“Since I was young I was always fascinated with Science. I would always tell my mom, ‘oh, buy this science book for me or buy that science book for me’. I was really enthused about it,’” related Christian. In fact, he disclosed yesterday that “When I was younger I expressed I wanted to be an astronomer and work at NASA, because I was always fascinated by the planets, stars, moon…studying that would just be a dream for me.”
But as the years went by, Christian said, “My plans have kind of changed from when I was younger. I think I want to be an orthodontist, probably, but I still have a passion for astronomy.”
Even as he considers his ideal career path, the next step for Christian is to complete the Caribbean Advanced Proficiency Examination at QC.
“These next two years in Sixth Form I’m actually going to focus harder about what I actually want to do in life, because I am not really sure as yet. So I will take these two years to focus and decide on what I really want to do and then I will decide on colleges,” said Christian, who is hopeful that he will be able to land a government scholarship.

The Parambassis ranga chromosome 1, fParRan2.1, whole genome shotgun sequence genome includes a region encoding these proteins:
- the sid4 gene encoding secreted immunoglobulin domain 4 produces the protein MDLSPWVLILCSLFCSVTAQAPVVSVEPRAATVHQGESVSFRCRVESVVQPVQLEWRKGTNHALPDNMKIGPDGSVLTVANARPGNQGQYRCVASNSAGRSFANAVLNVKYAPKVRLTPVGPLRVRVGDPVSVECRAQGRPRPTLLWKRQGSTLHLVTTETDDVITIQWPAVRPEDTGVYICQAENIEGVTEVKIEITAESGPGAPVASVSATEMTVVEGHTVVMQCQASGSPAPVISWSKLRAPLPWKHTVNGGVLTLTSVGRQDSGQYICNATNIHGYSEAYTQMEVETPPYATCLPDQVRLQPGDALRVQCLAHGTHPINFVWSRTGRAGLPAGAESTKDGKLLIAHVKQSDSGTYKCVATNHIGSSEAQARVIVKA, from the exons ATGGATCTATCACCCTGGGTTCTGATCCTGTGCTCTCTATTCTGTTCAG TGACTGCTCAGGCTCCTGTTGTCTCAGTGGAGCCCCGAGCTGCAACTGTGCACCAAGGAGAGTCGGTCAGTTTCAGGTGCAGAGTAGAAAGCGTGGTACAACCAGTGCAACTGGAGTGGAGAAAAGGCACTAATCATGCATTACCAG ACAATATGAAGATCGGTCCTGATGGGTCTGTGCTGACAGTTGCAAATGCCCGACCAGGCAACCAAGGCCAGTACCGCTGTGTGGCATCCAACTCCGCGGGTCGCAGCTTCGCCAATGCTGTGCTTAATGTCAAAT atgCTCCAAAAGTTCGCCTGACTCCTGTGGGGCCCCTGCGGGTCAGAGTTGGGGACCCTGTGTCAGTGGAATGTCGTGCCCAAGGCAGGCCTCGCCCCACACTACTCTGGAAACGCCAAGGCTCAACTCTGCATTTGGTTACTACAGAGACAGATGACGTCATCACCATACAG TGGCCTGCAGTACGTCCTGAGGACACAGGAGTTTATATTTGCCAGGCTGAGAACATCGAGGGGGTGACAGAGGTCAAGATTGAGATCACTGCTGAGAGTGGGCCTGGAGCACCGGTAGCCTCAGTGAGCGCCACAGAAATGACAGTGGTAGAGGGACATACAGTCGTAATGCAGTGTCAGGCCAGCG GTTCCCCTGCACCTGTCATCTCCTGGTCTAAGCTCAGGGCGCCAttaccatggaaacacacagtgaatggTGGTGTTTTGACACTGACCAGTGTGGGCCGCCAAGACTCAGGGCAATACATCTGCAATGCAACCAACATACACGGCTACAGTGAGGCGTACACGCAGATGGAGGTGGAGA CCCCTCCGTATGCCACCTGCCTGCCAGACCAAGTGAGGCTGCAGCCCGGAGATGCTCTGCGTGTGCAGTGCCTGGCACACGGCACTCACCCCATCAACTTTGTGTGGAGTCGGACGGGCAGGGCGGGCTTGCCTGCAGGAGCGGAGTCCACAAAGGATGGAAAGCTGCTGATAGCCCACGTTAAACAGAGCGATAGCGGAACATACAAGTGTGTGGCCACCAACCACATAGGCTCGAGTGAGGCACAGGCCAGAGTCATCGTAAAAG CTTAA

Christian parents – FayAnn Simpson-Pile and Nigel Pile – could not conceal their excitement yesterday. Simpson-Pile, a trained teacher, said of her son, “since he was much younger I recognised that he was a gifted child and because I recognised that, I always pushed him to do his best.”
In fact Nigel Pile, a businessman, noted that because he too recognised his son’s ability, he encouraged his wife to stay at home and personally help to tutor Christian. As he considered his son’s outstanding performance, the businessman added, “today is Christian’s day; this is his moment. He has done extremely well…the fact that he has been able to accomplish 100 percent of what he did is really important. It is even more important that he has gotten to be the top student for the country, and I think that is a great achievement for him.”
“We knew that he was going to be in the top-10 at least. I knew that and I confidently could have said that to anyone,” added Simpson-Pile who has been battling to control her emotions ever since learning of her son’s accomplishment.
“It is a mix of emotions. Sometimes I want to cry, I am elated, I am happy there are so many emotions that are bubbling inside of me, and I am just so proud of him,” said Simpson-Pile. She continued, “I know that he worked hard and did everything possible that he could have, and I am happy he was able to accomplish this.”